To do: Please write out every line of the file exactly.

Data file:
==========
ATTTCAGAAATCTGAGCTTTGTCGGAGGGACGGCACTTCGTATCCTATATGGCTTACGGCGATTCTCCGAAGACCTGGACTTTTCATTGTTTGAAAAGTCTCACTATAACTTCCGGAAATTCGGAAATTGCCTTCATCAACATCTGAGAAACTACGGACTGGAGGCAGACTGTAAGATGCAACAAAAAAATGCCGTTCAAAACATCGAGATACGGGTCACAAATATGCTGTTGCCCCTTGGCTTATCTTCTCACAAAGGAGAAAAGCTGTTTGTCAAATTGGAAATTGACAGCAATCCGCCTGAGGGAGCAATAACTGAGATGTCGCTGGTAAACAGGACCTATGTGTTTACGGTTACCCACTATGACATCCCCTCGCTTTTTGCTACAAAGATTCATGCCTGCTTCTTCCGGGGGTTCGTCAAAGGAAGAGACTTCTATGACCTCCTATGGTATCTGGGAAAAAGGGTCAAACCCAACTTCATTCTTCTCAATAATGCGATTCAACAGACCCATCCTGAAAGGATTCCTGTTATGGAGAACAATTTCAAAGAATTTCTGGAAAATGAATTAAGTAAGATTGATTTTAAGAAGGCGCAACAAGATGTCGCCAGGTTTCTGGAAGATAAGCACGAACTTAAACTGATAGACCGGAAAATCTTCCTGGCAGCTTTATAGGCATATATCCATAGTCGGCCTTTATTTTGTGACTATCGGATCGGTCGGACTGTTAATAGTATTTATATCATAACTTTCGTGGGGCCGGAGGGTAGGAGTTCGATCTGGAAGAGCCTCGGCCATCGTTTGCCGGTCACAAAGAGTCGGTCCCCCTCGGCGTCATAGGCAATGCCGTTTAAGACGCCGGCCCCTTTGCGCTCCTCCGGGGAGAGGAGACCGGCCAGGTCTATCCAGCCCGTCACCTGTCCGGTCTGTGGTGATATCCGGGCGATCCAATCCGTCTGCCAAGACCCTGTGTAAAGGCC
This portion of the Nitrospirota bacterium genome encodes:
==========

ATTTCAGAAATCTGAGCTTTGTCGGAGGGACGGCACTTCGTATCCTATATGGCTTACGGCGATTCTCCGAAGACCTGGACTTTTCATTGTTTGAAAAGTCTCACTATAACTTCCGGAAATTCGGAAATTGCCTTCATCAACATCTGAGAAACTACGGACTGGAGGCAGACTGTAAGATGCAACAAAAAAATGCCGTTCAAAACATCGAGATACGGGTCACAAATATGCTGTTGCCCCTTGGCTTATCTTCTCACAAAGGAGAAAAGCTGTTTGTCAAATTGGAAATTGACAGCAATCCGCCTGAGGGAGCAATAACTGAGATGTCGCTGGTAAACAGGACCTATGTGTTTACGGTTACCCACTATGACATCCCCTCGCTTTTTGCTACAAAGATTCATGCCTGCTTCTTCCGGGGGTTCGTCAAAGGAAGAGACTTCTATGACCTCCTATGGTATCTGGGAAAAAGGGTCAAACCCAACTTCATTCTTCTCAATAATGCGATTCAACAGACCCATCCTGAAAGGATTCCTGTTATGGAGAACAATTTCAAAGAATTTCTGGAAAATGAATTAAGTAAGATTGATTTTAAGAAGGCGCAACAAGATGTCGCCAGGTTTCTGGAAGATAAGCACGAACTTAAACTGATAGACCGGAAAATCTTCCTGGCAGCTTTATAGGCATATATCCATAGTCGGCCTTTATTTTGTGACTATCGGATCGGTCGGACTGTTAATAGTATTTATATCATAACTTTCGTGGGGCCGGAGGGTAGGAGTTCGATCTGGAAGAGCCTCGGCCATCGTTTGCCGGTCACAAAGAGTCGGTCCCCCTCGGCGTCATAGGCAATGCCGTTTAAGACGCCGGCCCCTTTGCGCTCCTCCGGGGAGAGGAGACCGGCCAGGTCTATCCAGCCCGTCACCTGTCCGGTCTGTGGTGATATCCGGGCGATCCAATCCGTCTGCCAAGACCCTGTGTAAAGGCC
This portion of the Nitrospirota bacterium genome encodes: